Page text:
The Voices Know My Name

NEWEST NOVEL  

Novels by M.J. Brett


(a.k.a. Margaret Brettschneider) 

       ISBN # 978-0-9748869-9-2


     Nobody knows why one person can survive a plane crash and hop right on another plane, while others relive the grinding impact, the dead bodies, and may never get on a plane again. 

     We all experience some type of trauma in our lives, from a child's loss of a pet, to an adult's diagnosis of a serious disease. The "flight or fight mechanism" is your body sending endorphins to your brain to help you survive the immediate danger. For some, this shuts off after the trauma is over, and for some, it never does.

     People with Post Traumatic Stress Disorder (and we are gradually getting rid of the "disorder" part, since it is not really a mental disorder)  may relive that trauma painfully again and again, even though it may interfere with their daily lives. This is not only true of  military people, but of all of us to some degree. We need to understand this problem better, and have a discussion about how to fix it. While the author is not a psychologist, perhaps  it is a good thing for us lay people to explore the topic, too, since we so often will come face to face with it inside ourselves, or in a friend or family member.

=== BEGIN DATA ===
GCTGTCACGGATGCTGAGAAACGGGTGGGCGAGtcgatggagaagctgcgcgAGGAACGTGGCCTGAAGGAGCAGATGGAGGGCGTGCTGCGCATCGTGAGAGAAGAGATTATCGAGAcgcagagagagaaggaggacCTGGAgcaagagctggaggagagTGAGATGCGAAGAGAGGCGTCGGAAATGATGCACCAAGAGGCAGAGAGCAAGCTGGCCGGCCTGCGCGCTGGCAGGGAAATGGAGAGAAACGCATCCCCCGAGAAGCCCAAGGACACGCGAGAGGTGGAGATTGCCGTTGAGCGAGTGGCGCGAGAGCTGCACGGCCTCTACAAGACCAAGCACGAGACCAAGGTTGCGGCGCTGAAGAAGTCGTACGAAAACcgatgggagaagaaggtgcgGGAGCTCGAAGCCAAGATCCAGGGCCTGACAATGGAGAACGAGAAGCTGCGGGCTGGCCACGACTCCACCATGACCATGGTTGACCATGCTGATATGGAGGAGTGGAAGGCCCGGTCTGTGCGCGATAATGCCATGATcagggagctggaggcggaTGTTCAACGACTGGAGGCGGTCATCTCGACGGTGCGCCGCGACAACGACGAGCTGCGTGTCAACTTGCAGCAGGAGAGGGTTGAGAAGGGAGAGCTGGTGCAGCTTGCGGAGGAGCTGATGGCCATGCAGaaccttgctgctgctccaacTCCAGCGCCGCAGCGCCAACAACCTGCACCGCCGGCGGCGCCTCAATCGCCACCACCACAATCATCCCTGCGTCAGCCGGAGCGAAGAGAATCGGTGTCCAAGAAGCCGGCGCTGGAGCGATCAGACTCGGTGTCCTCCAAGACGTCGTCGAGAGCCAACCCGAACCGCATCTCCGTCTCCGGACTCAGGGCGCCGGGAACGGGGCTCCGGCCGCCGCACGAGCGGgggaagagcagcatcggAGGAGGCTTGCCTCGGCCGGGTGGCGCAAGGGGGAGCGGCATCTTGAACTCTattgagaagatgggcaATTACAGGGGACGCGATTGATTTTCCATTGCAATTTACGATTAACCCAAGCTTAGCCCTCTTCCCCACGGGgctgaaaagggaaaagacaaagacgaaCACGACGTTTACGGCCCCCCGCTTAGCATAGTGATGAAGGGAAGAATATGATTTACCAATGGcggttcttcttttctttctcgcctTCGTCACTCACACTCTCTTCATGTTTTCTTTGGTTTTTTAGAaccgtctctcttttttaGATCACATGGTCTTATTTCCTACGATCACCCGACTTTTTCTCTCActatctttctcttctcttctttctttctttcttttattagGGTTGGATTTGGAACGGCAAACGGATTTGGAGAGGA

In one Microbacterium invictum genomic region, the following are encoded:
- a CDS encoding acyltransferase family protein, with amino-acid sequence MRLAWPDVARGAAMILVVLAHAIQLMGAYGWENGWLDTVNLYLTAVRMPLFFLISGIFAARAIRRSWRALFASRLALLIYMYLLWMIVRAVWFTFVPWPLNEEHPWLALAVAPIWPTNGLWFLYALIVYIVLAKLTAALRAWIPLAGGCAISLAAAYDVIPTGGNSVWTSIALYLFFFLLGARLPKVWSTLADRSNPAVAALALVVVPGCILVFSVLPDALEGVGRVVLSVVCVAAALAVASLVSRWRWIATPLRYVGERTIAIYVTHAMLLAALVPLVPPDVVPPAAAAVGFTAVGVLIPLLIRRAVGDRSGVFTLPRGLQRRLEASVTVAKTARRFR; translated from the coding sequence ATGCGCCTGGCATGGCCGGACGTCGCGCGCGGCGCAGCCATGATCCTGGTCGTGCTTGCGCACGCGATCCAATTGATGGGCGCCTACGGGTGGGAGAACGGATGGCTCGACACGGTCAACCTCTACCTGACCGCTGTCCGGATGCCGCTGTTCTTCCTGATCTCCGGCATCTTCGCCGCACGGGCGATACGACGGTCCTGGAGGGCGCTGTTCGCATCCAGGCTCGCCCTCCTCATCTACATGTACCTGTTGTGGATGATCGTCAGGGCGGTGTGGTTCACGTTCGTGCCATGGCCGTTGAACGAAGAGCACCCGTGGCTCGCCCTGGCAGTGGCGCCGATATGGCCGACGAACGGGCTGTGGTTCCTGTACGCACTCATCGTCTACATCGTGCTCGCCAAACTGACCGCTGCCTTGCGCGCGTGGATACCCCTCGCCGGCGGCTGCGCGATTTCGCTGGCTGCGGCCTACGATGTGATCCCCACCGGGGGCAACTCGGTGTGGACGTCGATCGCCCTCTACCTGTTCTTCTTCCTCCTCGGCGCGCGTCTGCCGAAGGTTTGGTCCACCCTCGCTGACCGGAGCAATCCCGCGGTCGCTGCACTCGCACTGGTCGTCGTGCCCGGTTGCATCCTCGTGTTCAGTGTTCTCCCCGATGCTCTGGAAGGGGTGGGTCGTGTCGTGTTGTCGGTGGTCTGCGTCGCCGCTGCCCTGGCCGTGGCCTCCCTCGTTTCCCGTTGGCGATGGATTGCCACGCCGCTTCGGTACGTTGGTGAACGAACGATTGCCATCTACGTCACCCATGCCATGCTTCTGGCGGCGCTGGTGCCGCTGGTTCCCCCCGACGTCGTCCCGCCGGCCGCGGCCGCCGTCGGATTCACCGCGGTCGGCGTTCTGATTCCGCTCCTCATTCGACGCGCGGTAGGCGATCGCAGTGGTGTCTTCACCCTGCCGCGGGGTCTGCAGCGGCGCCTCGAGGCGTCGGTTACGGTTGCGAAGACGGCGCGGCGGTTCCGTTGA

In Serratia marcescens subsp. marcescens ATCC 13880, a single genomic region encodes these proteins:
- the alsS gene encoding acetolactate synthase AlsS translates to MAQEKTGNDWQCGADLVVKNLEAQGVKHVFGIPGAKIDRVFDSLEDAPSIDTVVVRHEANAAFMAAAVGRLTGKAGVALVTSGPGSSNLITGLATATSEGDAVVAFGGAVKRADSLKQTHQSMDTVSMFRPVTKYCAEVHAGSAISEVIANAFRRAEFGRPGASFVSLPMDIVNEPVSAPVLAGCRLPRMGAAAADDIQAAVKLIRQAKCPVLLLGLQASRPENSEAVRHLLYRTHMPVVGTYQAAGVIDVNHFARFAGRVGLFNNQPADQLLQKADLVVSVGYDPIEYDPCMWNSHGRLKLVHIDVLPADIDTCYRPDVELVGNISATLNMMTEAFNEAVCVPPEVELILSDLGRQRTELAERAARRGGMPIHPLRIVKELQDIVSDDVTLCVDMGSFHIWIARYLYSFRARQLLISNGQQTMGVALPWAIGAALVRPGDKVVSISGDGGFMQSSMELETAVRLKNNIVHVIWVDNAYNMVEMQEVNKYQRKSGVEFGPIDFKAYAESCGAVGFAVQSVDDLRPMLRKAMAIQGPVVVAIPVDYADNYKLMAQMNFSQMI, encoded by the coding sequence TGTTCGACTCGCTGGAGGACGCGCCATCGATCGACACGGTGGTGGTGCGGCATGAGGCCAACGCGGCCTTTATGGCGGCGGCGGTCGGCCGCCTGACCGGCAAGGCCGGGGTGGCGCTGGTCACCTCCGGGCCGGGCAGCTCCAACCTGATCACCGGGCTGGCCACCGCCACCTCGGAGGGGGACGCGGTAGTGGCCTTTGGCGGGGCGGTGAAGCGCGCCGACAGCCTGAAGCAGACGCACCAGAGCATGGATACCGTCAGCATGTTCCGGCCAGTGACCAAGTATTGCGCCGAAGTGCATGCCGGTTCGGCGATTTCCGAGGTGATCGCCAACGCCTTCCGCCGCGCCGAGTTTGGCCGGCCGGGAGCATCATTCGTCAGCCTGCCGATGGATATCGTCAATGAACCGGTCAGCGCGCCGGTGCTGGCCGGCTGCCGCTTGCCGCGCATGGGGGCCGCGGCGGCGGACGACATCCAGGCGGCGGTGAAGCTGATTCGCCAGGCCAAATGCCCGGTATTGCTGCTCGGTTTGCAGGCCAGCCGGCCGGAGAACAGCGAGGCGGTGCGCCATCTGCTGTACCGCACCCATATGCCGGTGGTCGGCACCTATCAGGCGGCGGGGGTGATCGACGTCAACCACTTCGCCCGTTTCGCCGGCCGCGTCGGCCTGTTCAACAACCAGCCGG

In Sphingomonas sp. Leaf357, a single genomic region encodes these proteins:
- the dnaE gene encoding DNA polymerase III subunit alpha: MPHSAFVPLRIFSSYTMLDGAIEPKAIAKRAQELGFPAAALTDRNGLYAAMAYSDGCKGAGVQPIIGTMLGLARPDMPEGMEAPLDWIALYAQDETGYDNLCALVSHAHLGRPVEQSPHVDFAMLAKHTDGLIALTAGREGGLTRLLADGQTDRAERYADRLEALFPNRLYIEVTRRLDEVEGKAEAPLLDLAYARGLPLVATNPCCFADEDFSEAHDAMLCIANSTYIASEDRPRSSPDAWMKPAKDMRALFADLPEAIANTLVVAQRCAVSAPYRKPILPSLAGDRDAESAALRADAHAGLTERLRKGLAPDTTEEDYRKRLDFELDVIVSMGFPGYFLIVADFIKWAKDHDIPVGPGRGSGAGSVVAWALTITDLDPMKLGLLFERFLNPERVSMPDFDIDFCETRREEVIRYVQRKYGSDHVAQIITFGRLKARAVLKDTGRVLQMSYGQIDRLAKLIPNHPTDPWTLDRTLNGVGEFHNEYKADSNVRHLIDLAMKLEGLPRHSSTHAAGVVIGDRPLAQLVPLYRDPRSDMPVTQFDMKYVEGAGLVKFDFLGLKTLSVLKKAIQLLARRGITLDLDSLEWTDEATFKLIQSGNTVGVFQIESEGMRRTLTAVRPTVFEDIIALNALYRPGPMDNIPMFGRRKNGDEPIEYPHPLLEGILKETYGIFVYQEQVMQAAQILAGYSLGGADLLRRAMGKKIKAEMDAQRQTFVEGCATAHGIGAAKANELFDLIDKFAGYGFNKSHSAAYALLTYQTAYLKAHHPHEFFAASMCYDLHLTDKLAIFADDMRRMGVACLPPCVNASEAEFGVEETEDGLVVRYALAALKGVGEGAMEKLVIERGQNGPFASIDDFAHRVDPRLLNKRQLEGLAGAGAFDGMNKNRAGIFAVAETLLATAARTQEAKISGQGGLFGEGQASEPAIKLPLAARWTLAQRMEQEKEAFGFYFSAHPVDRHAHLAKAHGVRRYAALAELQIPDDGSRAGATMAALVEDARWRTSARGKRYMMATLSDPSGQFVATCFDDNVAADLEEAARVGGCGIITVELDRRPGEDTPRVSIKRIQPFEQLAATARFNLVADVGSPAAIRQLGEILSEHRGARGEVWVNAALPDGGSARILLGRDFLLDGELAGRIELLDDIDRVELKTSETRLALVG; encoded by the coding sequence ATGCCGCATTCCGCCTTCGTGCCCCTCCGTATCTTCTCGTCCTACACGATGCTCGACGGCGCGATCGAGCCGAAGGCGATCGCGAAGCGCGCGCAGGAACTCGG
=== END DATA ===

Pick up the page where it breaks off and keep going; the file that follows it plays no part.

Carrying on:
This novel is the result of two years of research and over 150 interviews with victims of PTSD and their families. Their stories are real, but the five main characters are composites of many victims. 

      In this story, a young soldier with PTSD tries to kill himself, but he is stopped by a total stranger, a civilian. After the event, he remembers nothing. The rescuer has no intention of getting involved, but she soon learns that he is not the only one who hears voices, or can't cope with bad memories. Together with three other friends, they search through crisis after crisis for a way to find "normal," or at least a "new normal."

     Follow the five characters in this novel as their lives entwine to search for answers and hope. They will convince the victim to seek help, and the rest of us to understand.




Comments from Readers:


"I loved that you talked to actual people with PTSD. Usually nobody wants to hear what it is really all about. You offered some hope that someday, somebody will listen to us and help." Dennis M.



"Thanks for some common sense, down-to-earth advice in this story on how friends and family members may be able to help. My husband would never talk about his experiences, but now I think I understand them a little better."  Keisha P.